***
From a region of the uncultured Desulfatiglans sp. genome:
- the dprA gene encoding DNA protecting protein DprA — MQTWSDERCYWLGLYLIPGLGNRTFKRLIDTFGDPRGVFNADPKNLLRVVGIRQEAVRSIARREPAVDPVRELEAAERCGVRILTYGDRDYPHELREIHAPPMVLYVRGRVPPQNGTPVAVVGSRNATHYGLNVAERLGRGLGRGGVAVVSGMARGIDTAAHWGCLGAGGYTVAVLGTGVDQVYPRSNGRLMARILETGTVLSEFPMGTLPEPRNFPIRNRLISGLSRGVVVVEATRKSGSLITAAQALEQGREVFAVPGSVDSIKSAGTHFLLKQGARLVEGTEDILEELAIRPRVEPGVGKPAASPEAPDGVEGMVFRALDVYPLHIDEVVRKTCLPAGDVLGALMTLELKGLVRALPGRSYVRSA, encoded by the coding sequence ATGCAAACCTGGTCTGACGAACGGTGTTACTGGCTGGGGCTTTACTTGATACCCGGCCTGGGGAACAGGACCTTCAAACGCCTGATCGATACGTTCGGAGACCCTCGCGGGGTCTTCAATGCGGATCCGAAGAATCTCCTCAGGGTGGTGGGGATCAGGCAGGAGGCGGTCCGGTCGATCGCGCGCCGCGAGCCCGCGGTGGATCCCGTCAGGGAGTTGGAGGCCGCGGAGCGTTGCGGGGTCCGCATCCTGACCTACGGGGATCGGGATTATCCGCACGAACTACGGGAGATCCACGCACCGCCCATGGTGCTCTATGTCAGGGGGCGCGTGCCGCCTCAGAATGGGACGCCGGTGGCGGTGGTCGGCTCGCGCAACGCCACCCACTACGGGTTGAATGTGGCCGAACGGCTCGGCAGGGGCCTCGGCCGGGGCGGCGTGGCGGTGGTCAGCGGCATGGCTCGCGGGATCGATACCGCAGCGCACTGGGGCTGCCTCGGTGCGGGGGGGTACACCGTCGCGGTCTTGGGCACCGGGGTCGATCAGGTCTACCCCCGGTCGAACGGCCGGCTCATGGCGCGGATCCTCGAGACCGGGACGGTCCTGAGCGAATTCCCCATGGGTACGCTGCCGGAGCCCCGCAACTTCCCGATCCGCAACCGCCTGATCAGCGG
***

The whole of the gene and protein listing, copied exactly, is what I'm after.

From a region of the uncultured Desulfatiglans sp. genome:
- the dprA gene encoding DNA protecting protein DprA — MQTWSDERCYWLGLYLIPGLGNRTFKRLIDTFGDPRGVFNADPKNLLRVVGIRQEAVRSIARREPAVDPVRELEAAERCGVRILTYGDRDYPHELREIHAPPMVLYVRGRVPPQNGTPVAVVGSRNATHYGLNVAERLGRGLGRGGVAVVSGMARGIDTAAHWGCLGAGGYTVAVLGTGVDQVYPRSNGRLMARILETGTVLSEFPMGTLPEPRNFPIRNRLISGLSRGVVVVEATRKSGSLITAAQALEQGREVFAVPGSVDSIKSAGTHFLLKQGARLVEGTEDILEELAIRPRVEPGVGKPAASPEAPDGVEGMVFRALDVYPLHIDEVVRKTCLPAGDVLGALMTLELKGLVRALPGRSYVRSA, encoded by the coding sequence ATGCAAACCTGGTCTGACGAACGGTGTTACTGGCTGGGGCTTTACTTGATACCCGGCCTGGGGAACAGGACCTTCAAACGCCTGATCGATACGTTCGGAGACCCTCGCGGGGTCTTCAATGCGGATCCGAAGAATCTCCTCAGGGTGGTGGGGATCAGGCAGGAGGCGGTCCGGTCGATCGCGCGCCGCGAGCCCGCGGTGGATCCCGTCAGGGAGTTGGAGGCCGCGGAGCGTTGCGGGGTCCGCATCCTGACCTACGGGGATCGGGATTATCCGCACGAACTACGGGAGATCCACGCACCGCCCATGGTGCTCTATGTCAGGGGGCGCGTGCCGCCTCAGAATGGGACGCCGGTGGCGGTGGTCGGCTCGCGCAACGCCACCCACTACGGGTTGAATGTGGCCGAACGGCTCGGCAGGGGCCTCGGCCGGGGCGGCGTGGCGGTGGTCAGCGGCATGGCTCGCGGGATCGATACCGCAGCGCACTGGGGCTGCCTCGGTGCGGGGGGGTACACCGTCGCGGTCTTGGGCACCGGGGTCGATCAGGTCTACCCCCGGTCGAACGGCCGGCTCATGGCGCGGATCCTCGAGACCGGGACGGTCCTGAGCGAATTCCCCATGGGTACGCTGCCGGAGCCCCGCAACTTCCCGATCCGCAACCGCCTGATCAGCGG